TORONTO, Aug. 28, 2015 (GLOBE NEWSWIRE) -- Ever stop and look around during a doctor or hospital visit? Even a cursory look reveals dozens of medical instruments and hygienic tools made with plastics: protective examination gloves, sterile bandages and gauze, syringes that help prevent infection, IV tubes and bags that guard against contamination—all made possible by plastics.
Frankly, plastics so pervade the medical field that we often take them for granted. But recent advances could lead to even more innovations that could really get our attention … and help people all around the world. Here are some examples:
Plastic Heart: Plastic tubes act like heart valves to let blood in and out of two plastic ventricles in an artificial heart that helps extend the lives of patients waiting for transplants. Implanted in more than 1,000 patients, the plastic heart has extended lives by more than 270 years, according to its manufacturer. Regulators now are reviewing an accompanying mobile power supply carried in a backpack, so suitable patients could leave the hospital and live at home.
Lifesaving Plastic Foam: A novel use of polyurethane foam is being explored to stabilize trauma patients with internal injuries on the battlefield. The U.S. government is studying the use of polyurethane foam to fill injured body cavities following severe internal injury from combat. The foam expands inside the body, conforming to the shape of injured tissue and reducing blood loss, before the surgeon removes the foam in one piece. Based on recent tests, researchers estimate that this technology could significantly boost post-injury survival rates.
Polycarbonate Medical Devices: An extremely tough, clear plastic, polycarbonate now is being used to make transparent surgical tools, such as cannulas (small tubes inserted into the body) that enable arthroscopic surgery. Since polycarbonate is clear, surgeons gain better visibility of sutures and surgical knots during the procedure.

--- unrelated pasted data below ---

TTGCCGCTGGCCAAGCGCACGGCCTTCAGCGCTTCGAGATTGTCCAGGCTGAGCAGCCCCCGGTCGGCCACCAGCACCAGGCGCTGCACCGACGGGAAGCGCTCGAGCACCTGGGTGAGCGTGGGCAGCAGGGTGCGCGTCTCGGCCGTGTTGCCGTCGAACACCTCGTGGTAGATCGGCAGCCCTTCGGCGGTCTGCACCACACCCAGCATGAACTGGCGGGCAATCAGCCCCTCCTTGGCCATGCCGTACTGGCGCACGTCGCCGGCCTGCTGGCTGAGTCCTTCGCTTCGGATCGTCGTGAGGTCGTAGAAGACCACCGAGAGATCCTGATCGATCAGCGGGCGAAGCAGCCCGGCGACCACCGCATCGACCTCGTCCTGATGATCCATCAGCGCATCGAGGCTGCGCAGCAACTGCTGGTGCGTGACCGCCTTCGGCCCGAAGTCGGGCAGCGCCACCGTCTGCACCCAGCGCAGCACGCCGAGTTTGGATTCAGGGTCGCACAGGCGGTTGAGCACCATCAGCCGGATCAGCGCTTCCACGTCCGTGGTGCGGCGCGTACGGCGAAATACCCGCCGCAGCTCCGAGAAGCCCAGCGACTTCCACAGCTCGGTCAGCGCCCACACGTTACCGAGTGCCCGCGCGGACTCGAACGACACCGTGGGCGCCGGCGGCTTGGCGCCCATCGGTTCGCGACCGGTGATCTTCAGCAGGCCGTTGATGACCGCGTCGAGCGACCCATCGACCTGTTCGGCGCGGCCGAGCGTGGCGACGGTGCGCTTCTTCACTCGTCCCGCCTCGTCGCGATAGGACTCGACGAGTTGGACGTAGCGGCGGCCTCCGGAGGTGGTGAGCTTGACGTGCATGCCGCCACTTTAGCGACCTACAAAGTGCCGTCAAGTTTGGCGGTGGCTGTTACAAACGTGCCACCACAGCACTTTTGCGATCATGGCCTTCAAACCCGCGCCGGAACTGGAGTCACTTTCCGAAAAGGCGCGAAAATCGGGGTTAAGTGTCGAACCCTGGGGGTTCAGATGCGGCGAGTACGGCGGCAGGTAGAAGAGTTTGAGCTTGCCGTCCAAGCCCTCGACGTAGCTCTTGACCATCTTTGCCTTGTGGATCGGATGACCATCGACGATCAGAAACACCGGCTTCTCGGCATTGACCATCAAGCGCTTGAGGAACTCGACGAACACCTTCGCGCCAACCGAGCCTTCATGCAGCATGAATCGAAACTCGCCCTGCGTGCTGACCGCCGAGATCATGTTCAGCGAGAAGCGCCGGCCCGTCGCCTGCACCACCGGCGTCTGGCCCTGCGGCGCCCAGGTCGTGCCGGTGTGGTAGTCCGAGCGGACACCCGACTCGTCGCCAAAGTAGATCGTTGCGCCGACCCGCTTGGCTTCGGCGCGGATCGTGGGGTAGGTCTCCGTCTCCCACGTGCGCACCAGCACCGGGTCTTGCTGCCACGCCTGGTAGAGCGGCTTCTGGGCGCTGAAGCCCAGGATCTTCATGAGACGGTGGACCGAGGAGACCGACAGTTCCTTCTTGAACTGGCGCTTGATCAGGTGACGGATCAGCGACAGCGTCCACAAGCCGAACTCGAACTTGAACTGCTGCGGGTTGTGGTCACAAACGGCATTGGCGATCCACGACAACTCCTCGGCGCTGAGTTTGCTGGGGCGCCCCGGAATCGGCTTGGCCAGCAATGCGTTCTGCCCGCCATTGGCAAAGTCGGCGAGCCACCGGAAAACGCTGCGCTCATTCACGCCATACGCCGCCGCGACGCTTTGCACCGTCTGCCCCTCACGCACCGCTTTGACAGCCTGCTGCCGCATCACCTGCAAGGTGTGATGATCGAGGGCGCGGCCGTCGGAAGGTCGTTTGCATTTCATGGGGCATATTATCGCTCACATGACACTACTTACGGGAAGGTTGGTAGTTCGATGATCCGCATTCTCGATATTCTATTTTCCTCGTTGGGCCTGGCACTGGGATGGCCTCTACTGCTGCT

Vaccination Patches: Researchers are developing a plastic skin patch that could replace many painful injections. The patch contains plastic "micro-needles" that dissolve into the skin, painlessly delivering vaccinations for a variety of diseases, including the flu. Patients might even be able to administer the vaccine themselves.
Resorbable Heart Stent: A plastic heart stent can open a clogged artery to restore blood flow to the heart—and then slowly dissolve into the body. This resorbable plastic could eliminate the need for another invasive procedure to remove the stent, as well as reduce the likelihood of blood clots and scarring.
3-D Body Part Printing: Researchers are using a layered assembly manufacturing technique—called "3-D printing"—to create medical devices and implants using plastics. For example, a type of polyester plastic (polycaprolactone) and living cells are combined into a material used to make 3-D printed implants to replace human ear cartilage. The combination of materials makes the body more likely to respond favourably to the implant, according to researchers.
Surgeons recently replaced 75 percent of a patient's skull with an implant made from PEKK biomedical polymer, a medical plastic designed with a density and stiffness similar to bone. To create the implant, technicians used a 3-D printer to build layer upon layer of plastic based on a computer model of the patient's skull—enabling a customized fit. Experts predict the same technology eventually could be used for a variety of implants throughout the body.
Bacteria-Resistant Plastics: Several newly discovered plastics might contribute to reduced infections. These plastics have "nonstick" surfaces that bacteria aren't attracted to, which could help prevent contamination from bacteria-laden "biofilms." The plastics could be used to make catheters or medical equipment to help ward off preventable disease.
Self-healing Prosthetics: Researchers are developing a new plastic "skin" that recognizes when it's been damaged and responds by healing itself. The plastic skin mimics the flexibility and sensitivity of human skin—it becomes electrically conducive by adding a bit of nickel. The plastic skin can restore its mechanical and electrical properties after being cut … and repeat that cycle over and over again. Among other applications, researchers hope the self-healing plastic may be used to manufacture lifelike prosthetic limbs that heal themselves after injury—much the way human skin does.
Printing human ears … delivering painless vaccines … reducing blood loss on the battlefield … see-through medical devices. Plastics are helping drive innovations in medical care that were only dreams a few years ago.
Today's intelligent plastics are vital to the modern world. These materials enhance our lifestyles, our economy and the environment. For more information visit www.intelligentplastics.ca.
A photo accompanying this release is available at: http://www.globenewswire.com/newsroom/prs/?pkgid=35659
CONTACT: Darlene Gray Canadian Plastics Industry Association 905.678.7748 ext. 239
Source:Canadian Plastics Industry Association